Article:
A little bit of good news on the patch front this month. Microsoft issued 11 updates today, 6 of which are critical, but none of the 40 unique vulnerabilities are under active attack. The software maker is using what is likely a brief reprieve to clean up old code so if you’re using Vista,
Don’t take off on that summer vacation just yet – Microsoft released another 16 security bulletins in today’s June Patch Tuesday and 5 of those are rated critical. While there are quite a few updates to be made, both on the client and server side, across a broad range of legacy and current code, the good news is none of them are under active exploit.
Microsoft released 16 bulletins for May Patch Tuesday today – 8 of which are critical. It’s a big month overall with more than 30 CVEs addressed in total. There are also two zero days included that demand your quick attention.
If your users still use Internet Explorer, make sure MS16-051 gets applied right away.
Microsoft released 13 bulletins for April Patch Tuesday today; 6 of which are rated critical. Thirty vulnerabilities have been addressed in total and the software impacted is widespread. Perhaps most importantly, there are also zero-days in the mix. To avoid compromise, IT should get these updates made quickly.
First on your list of priorities this month should be the security update for Adobe Flash.
If you thought February would be a light update month given January Patch Tuesday’s patch load of nine updates including end of support for the Windows 8 OS and all but the current version of IE, you thought wrong. Microsoft released a whopping 13 bulletins addressing 36 unique vulnerabilities in today’s February Patch Tuesday and 6 of them are considered critical.
Microsoft isn’t messing around with the first Patch Tuesday of 2016. Today’s release of 9 bulletins, 6 critical and 3 important, include the last available updates for the 2012 disaster that was Windows 8 – not 8.1 – and Internet Explorer versions 8, 9 and 10. The move is further evidence Microsoft is testing the waters for providing OS-as-a-service with shorter end of support cycles for anything other than the most current OS and browser versions.
In the final Patch Tuesday of 2015, Microsoft released 12 bulletins; 8 are critical and 4 are important. 8 out of the 8 critical bulletins and 2 out of the 4 important bulletins allow remote code execution, so this is a Patch Tuesday that should be taken very seriously. These 12 bulletins bring our total to 135 this year,
Today, on the November edition of Patch Tuesday, Microsoft issued 12 security updates addressing a total of 53 vulnerabilities. Four of them are rated critical and the remaining eight are important and the impacted software list is long. While last month’s patch load made 2015 the biggest patch year in recent memory, this month proves there is no slowing down.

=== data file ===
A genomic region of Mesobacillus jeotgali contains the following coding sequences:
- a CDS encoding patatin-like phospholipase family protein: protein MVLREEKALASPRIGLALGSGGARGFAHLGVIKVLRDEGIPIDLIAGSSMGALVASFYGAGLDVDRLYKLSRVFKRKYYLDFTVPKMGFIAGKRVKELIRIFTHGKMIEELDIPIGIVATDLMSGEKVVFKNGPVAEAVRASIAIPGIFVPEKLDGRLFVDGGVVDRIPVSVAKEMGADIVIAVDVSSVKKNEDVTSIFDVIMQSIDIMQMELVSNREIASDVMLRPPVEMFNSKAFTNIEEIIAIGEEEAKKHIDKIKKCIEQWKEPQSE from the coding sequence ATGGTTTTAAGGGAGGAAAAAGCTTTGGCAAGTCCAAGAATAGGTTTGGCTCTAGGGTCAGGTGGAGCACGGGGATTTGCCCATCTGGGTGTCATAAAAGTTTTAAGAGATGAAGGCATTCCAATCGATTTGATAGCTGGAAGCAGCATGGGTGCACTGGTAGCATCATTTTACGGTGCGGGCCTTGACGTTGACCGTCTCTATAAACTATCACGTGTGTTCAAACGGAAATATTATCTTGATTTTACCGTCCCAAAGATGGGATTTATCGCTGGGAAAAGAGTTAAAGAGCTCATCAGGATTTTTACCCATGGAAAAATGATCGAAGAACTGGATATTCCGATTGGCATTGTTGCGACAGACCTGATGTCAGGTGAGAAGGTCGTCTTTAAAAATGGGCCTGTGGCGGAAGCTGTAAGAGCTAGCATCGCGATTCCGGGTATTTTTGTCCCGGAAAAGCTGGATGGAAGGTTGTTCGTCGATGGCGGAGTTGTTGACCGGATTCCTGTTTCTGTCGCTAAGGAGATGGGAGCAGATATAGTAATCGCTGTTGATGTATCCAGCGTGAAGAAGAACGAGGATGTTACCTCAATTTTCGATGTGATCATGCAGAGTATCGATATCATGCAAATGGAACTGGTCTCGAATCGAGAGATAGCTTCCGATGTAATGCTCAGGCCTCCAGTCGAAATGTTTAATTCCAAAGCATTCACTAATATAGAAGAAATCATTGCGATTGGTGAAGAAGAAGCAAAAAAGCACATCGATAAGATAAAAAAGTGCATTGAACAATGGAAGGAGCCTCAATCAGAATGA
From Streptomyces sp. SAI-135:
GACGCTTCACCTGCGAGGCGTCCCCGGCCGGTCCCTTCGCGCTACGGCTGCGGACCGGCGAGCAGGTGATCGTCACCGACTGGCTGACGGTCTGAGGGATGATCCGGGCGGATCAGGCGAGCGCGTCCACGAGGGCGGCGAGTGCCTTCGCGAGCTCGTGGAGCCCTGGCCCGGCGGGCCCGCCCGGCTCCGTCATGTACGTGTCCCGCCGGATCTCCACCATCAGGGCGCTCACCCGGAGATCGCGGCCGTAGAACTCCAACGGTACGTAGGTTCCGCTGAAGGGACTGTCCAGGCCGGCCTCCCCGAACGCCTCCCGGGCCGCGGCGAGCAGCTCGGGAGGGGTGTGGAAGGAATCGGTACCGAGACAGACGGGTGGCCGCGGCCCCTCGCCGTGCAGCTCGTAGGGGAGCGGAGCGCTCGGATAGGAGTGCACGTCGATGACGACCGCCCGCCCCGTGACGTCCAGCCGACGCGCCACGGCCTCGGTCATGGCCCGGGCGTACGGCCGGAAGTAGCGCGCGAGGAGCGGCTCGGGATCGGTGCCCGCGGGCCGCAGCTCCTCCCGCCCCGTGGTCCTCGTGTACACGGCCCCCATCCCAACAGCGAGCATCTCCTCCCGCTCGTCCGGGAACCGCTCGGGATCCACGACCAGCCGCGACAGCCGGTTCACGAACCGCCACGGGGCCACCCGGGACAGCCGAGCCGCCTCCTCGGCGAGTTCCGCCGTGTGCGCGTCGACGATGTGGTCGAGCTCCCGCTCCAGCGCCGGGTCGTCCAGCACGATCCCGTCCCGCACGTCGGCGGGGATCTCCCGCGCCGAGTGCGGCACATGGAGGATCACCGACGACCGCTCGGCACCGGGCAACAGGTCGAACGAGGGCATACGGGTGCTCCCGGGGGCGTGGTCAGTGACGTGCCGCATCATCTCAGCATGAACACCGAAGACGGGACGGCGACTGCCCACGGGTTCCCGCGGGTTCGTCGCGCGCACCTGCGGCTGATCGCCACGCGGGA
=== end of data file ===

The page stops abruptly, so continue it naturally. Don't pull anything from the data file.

This October Patch Tuesday, Microsoft published just six bulletins, three of which are critical but they do cover most commonly used versions of Office and Windows. Four of the six bulletins impact Windows 10 and will be rolled up into the Windows 10 cumulative update. Compared with months past, this is a light month which is good news.
In today’s Patch Tuesday, Microsoft released 12 security bulletins, five of which are critical. With this month’s patch load, we can count 105 updates released so far this year which is only one update short of the total number of bulletins released back in 2013. We have already far exceeded last year’s total of 85.
Despite the launch of Windows 10 and all the talk about mandatory updates, today is still Patch Tuesday. And this month, everyone should pay attention. Microsoft shared avulnerability smorgasbord today – offering a little something for everyone. From office and browser applications to desktops and servers, Microsoft covered them all with 14 bulletins.
As of August 1, ComputerWorld reported Windows 10 global usage had climbed to 2.5%. Not too shabby for the OS that was launched just three days earlier on July 29. Those numbers easily beat early adoption rates for Windows 8.1 but, I wonder how those users are faring? A quick read of headlines shows a lot of headaches ranging from overall privacy concerns to unwanted update files being delivered to networked machines still running Windows 7 or 8.1.
No sooner have you digested the latest Patch Tuesday releases than you’re hit by a relatively rare out-of-band patch from Microsoft. As Russ said in his post, it’s definitely a crazy month!
This emergency patch corrects a remote code execution (RCE) vulnerability found in all supported versions of Windows – including the soon-to-be released Windows 10.
As you should know by now, Microsoft ended support for Windows Server 2003 on July 14, 2015. But surveys suggest that many organizations may not be ready:
- 50% of organizations started 2015 with no migration plan – or were unaware that support was ending.
- 1/3 of organizations hope to complete their migrations sometime after the end-of-support date – stretching out to 2016 – while another 1/3 were unsure when they will complete the migration.